Peter Mountain/Courtesy of Disney
New in Theaters:
Plenty of fans of all ages will gobble up the fifth film in the Pirates franchise, which again stars Johnny Depp, 53, as Captain Sparrow. But anyone hoping for a good story, character development or wit (and is turned off by, for instance, a plot that includes zombie shark attacks) will feel that they've been robbed. FULL REVIEW
AARP Membership: Join or Renew for Just $16 a Year
Courtesy of CBS Films
Still in Theaters:
This sweet indie comedy costars Mary Steenburgen and Kevin Kline, who are both terrific. It stars the comedian Demetri Martin, 44, who’s also the writer and director, as a cartoonist, with Kline as his dad. Both father and son are suffering in their own separate ways after the recent death of their wife/mother, until they each find someone who helps them accept and temper their grief. It’s a quirky, often funny story about learning to live and love again at any age, despite our sorrows — a hopeful message. FULL REVIEW
Breaking Bad star Bryan Cranston, 61, stars in what may be the year’s weirdest movie. It’s about well-off Manhattan commuter Wakefield (Cranston), who comes home from work one day and hides from his wife (Jennifer Garner) and daughters in his garage attic, spying on them through the dusty window for weeks, then months. It’s a fascinating experimental film — and adaptation of Pulitzer winner E.L. Doctorow’s story “Wakefield” — and, thanks to Cranston, a tour de force of acting craft.
Catch a cinematic ride from Cannes to the Seine in Paris Can Wait, a dreamy, impressionistic romance. Anne (Diane Lane), the glamorous neglected wife of a top filmmaker (Alec Baldwin), gets the grand tour from a wooing Frenchman (Arnaud Viard) who insists she’s cuter than Cannes’ near-naked nubiles: “They’re just Pop-Tarts. You’re chocolate crème brûlée!”
After 15 years off screen, Goldie Hawn, 71, returns to costar with Amy Schumer in the new mother-daughter comedy, Snatched. But the film, featuring the pair battling bad guys on an ill-fated vacation to Ecuador, isn’t strong enough to allow this sunny star to shine. FULL REVIEW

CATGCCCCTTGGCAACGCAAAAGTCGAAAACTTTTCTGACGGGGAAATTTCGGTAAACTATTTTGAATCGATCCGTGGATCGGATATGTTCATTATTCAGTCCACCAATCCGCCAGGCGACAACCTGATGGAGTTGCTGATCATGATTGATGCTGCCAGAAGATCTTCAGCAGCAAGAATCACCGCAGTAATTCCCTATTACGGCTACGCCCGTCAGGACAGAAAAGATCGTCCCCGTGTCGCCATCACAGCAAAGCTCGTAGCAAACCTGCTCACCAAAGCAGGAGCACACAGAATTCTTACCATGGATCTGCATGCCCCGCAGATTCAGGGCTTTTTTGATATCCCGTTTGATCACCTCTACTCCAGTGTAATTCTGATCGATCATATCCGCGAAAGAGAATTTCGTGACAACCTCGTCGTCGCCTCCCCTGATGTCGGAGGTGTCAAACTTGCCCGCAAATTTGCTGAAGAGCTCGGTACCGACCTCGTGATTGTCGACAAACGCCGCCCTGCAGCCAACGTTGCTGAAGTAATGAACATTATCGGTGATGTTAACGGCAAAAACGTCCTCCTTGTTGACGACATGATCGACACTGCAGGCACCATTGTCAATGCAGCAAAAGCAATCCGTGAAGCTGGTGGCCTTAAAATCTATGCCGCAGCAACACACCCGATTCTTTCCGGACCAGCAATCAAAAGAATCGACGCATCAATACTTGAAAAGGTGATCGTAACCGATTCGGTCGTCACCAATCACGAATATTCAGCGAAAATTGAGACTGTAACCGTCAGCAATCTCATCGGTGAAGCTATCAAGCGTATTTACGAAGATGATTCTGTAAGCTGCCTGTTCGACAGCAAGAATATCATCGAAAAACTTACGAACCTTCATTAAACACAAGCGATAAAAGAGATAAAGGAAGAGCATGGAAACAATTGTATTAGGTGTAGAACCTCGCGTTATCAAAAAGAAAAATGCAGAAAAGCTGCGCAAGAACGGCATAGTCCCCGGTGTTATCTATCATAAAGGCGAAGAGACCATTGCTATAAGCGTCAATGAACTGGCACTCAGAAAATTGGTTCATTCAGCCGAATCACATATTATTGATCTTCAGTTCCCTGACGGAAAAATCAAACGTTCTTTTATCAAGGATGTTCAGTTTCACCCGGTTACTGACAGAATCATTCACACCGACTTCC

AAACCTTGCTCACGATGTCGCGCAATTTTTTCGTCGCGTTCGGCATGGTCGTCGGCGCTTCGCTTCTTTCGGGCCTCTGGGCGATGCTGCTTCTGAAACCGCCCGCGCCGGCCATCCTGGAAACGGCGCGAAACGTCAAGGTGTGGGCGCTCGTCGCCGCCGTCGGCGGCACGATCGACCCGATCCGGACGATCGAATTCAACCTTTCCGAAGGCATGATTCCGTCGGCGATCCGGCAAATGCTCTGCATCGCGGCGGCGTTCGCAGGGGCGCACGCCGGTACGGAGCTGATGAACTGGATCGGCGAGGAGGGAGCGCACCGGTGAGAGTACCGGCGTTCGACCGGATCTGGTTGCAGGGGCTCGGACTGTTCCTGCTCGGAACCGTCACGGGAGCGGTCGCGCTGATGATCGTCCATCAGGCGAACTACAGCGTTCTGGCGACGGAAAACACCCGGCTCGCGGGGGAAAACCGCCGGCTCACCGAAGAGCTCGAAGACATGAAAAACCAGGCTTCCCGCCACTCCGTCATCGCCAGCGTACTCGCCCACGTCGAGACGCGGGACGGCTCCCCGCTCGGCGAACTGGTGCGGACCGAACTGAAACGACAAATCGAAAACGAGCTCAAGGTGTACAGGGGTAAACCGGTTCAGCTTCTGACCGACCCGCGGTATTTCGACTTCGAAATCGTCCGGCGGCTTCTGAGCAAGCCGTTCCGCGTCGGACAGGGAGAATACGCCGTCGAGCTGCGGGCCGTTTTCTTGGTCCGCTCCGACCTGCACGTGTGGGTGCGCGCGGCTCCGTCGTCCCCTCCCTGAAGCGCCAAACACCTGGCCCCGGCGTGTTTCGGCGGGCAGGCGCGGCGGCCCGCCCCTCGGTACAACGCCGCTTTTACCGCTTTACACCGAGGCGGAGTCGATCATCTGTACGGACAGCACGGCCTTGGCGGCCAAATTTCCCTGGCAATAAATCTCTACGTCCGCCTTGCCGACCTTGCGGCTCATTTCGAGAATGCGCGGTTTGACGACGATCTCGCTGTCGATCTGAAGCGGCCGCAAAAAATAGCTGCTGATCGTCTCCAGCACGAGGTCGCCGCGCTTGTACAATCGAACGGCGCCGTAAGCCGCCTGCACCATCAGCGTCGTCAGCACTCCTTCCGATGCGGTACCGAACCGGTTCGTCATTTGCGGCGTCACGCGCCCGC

A black photographer (Daniel Kaluuya) and his white girlfriend (Allison Williams) visit the remote home of her creepy parents (Bradley Whitford and Catherine Keener) in this whip-smart horror film that’s also an unsettling meditation on race.
Richard Gere dazzles in his most intriguing role ever: an enigmatic New York fixer who matches disparate people to make improbable business deals. Gere’s title character, wide-eyed and desperate to please, screws his way into our heart even as he infuriates the high-flying Manhattanites who desperately try to elude him. FULL REVIEW
Cynthia Nixon beguiles as Emily Dickinson in Terence Davies’ portrait of the poet, whose steadfast self-assurance utterly scandalized the upper crust of 19th-century Massachusetts.
As war rages in the last days of the Ottoman Empire, a medical student (Oscar Isaac) and an American journalist (Christian Bale) battle over a classy Armenian woman (Shohreh Aghdashloo). The three are lovely to look at, but their romantic triangle seems like a pretty appendage on a larger tale of brutal, all-out war.
Jessica Chastain stars with Johan Heldenberg — whose heroic character is shortchanged by the title — as the real-life couple who hid fugitive Jews from the Nazis in their zoo compound in Warsaw, Poland. As the couple make selfless choices that place them in increasing peril, director Niki Caro (Whale Rider) constantly ratchets up the suspense. FULL REVIEW
Also of Interest
Discounts & Benefits
Next ArticleRead This